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UK smokers most likely to cash in on cheap cigarettes

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by Cancer Research UK | News

5 July 2006

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Smokers in the UK are much more likely to buy cheap cigarettes at a discount outlet than smokers in Australia, Canada and the USA.

According to a new study published online in Tobacco Control almost 20 per cent of UK smokers questioned in a poll of 6682 smokers from four countries last bought cigarettes from low or untaxed venues.

This compared with just one per cent of Australian smokers, 3.7 per cent of Canadian smokers and 6 per cent of American smokers.

The survey also found that older, white, English speaking smokers with a higher income and a higher standard of education were more likely to buy cigarettes at discount outlets than other smokers.

Jean King, Cancer Research UK’s director of tobacco control, said: “High cigarette prices are key to reducing smoking. This study shows that the availability of low or untaxed cigarettes can undermine the public health benefit of increased cigarette excise taxes”.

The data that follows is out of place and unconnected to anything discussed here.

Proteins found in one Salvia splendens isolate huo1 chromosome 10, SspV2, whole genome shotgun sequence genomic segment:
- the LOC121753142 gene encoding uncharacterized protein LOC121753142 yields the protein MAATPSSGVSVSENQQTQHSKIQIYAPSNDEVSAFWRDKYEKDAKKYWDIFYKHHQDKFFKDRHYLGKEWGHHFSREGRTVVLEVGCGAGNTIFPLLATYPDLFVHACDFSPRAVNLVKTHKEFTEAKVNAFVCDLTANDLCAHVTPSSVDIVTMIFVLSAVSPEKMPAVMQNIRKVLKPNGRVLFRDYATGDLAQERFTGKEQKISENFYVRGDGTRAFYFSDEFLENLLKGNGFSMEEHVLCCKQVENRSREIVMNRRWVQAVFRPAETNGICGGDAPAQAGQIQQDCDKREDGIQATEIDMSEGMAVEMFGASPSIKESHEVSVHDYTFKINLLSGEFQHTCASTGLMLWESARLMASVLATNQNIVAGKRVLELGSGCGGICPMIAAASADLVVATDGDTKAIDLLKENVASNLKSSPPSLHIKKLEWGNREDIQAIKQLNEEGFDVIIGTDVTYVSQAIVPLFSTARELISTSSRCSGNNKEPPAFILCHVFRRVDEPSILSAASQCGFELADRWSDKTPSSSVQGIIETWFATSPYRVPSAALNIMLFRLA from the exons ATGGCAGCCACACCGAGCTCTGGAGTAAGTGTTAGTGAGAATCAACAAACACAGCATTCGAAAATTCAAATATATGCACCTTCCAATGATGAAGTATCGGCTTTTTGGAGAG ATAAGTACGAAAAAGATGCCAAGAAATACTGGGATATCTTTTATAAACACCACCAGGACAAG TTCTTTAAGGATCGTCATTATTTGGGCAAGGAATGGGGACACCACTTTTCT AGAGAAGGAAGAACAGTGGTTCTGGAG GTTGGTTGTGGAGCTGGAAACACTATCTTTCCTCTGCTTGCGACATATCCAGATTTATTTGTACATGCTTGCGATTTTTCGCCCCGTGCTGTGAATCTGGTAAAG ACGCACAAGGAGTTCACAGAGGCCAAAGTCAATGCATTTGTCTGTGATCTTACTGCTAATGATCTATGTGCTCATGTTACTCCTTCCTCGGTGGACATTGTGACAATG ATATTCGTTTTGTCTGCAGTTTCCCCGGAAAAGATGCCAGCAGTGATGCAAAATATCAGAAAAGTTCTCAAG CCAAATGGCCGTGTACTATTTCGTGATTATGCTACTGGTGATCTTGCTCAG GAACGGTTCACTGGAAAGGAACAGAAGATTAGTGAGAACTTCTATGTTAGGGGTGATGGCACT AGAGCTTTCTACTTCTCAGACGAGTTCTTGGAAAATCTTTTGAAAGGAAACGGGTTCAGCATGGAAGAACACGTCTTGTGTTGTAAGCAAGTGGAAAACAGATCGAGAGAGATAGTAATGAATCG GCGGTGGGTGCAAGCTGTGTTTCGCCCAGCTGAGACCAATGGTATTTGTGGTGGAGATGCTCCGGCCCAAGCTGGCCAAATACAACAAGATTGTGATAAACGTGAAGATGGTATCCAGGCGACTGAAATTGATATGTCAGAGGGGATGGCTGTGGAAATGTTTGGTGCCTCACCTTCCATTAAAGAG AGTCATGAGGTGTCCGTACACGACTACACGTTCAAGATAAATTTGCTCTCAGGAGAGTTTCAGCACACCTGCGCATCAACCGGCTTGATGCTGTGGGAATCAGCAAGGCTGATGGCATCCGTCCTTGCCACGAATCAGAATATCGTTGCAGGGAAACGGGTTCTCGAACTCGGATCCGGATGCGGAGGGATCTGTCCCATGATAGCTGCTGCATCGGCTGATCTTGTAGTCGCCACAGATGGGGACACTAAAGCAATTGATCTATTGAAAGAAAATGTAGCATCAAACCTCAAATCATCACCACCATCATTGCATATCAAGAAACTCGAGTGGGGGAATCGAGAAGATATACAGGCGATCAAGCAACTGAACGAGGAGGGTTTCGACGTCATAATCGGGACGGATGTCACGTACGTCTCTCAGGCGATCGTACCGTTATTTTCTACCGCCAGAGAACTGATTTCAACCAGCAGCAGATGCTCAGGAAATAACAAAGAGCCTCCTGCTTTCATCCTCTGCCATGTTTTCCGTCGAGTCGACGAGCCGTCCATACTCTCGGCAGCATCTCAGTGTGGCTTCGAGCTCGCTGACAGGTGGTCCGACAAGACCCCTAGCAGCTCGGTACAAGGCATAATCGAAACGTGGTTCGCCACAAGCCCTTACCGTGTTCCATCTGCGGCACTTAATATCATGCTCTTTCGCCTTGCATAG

“In the UK where cigarettes are relatively expensive (about twice the cost of US cigarettes) it seems that high prices are encouraging people to search for places where they can buy low or untaxed cigarettes”.

The survey also showed that smokers who bought their cigarettes at low cost outlets were less likely to attempt to quit smoking than those who bought full price cigarettes.

Professor John Toy, medical director of Cancer Research UK, said: “This study suggests that higher taxes on cigarettes will have less effect on the consumers’ smoking rate when they can readily find outlets that sell cheap cigarettes. The paper also makes it clear that smokers who buy low or untaxed cigarettes are less likely to try to stop smoking”.

For full paper visit the BMJ Journals website.

For media enquiries contact Sally Staples at the Cancer Research UK press office on 020 7061 8300, or the out of hours duty press officer on 07050 264059